Cuneiform Writing

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by Jan van der Crabben
published on 18 January 2012

Writing is undeniably one of humanity's most important inventions. The earliest forms of storing information on objects were numerical inscriptions on clay tablets, used for administration, accounting and trade. The first writing system dates back to around 3000 BC, when the Sumerians developed the first type script: hundreds of abbreviated pictograms that could be pressed into clay.

Individual symbols for nouns, verbs, and adjectives followed. These symbols were eventually refined and simplified. As round shapes were hard to etch into clay, they were replaced by lines, and depressions were made at the beginning of the line, creating the unique style known to us as cuneiform script.

The first writing was done from top to bottom, but left to right writing was adopted around 2400 BC, simply by rotating the symbols by 90 degrees. The ingenious invention of writing traveled and was adopted by the Egyptians (in the form of hieroglyphs), the Elamites (who modified it slightly), and finally the Akkadians.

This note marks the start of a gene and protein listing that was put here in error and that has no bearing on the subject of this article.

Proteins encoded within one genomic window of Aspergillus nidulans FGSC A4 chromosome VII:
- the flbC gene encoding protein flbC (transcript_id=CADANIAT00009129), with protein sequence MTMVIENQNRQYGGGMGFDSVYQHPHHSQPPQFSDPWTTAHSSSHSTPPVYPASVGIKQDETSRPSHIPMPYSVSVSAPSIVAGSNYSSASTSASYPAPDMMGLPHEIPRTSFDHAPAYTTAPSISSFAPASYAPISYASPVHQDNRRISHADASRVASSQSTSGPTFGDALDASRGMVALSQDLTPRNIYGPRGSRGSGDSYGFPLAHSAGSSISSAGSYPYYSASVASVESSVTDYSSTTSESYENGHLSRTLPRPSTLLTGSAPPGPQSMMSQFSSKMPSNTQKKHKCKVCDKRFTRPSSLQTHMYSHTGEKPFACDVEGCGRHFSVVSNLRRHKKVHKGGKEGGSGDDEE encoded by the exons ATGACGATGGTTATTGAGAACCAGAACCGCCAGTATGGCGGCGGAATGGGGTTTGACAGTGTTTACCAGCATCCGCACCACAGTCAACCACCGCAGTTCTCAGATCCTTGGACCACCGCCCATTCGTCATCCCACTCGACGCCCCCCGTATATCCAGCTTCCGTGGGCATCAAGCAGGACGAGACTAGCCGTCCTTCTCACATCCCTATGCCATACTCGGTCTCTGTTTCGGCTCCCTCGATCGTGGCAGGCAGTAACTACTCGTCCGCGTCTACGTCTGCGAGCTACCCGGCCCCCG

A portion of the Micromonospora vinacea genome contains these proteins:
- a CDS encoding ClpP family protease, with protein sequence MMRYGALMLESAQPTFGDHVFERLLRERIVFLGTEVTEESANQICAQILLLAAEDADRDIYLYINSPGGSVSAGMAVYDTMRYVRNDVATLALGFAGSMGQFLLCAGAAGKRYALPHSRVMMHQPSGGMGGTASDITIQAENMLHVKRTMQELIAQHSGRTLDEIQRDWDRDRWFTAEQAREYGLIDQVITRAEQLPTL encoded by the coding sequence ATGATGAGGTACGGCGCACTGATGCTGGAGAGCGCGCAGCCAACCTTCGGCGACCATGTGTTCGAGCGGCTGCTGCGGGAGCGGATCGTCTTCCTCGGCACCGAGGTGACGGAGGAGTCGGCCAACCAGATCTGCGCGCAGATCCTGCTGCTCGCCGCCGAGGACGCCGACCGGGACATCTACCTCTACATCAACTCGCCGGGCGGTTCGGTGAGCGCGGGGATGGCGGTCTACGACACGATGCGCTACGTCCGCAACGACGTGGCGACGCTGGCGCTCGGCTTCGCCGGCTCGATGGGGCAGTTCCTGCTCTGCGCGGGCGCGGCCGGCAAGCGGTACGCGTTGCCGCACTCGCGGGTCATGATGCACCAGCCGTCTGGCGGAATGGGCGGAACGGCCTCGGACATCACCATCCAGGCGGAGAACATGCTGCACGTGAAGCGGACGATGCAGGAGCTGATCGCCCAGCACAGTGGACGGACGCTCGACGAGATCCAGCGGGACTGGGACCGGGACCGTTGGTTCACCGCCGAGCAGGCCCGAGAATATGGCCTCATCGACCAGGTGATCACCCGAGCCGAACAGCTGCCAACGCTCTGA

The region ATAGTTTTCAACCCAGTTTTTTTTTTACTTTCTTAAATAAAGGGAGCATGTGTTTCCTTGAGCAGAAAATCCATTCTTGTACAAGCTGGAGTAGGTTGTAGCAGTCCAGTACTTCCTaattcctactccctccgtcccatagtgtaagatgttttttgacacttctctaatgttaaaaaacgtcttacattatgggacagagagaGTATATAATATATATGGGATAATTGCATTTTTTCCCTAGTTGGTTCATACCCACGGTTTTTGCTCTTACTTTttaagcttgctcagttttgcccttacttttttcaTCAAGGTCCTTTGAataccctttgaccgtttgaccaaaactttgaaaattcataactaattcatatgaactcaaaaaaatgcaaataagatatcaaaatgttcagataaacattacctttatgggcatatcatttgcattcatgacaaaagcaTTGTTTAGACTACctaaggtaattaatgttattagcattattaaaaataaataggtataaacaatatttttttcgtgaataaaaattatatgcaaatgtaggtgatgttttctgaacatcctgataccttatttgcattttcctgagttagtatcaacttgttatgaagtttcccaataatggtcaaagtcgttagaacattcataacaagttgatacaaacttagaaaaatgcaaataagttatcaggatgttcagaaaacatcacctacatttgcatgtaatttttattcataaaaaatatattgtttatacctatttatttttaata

The Akkadians modified the Sumerian writing system so that every sign represents a syllable, which brings us another step closer to a modern alphabet. Eventually, syllabic cuneiform was adopted across different languages all over western Asia, including in Babylon, Ugarit, and Hattusas.

Cuneiform Writing

Cuneiform writing from Assyria.

Written by , published on under the following license: Creative Commons: Attribution-NonCommercial-ShareAlike. This license lets others remix, tweak, and build upon this content non-commercially, as long as they credit the author and license their new creations under the identical terms.

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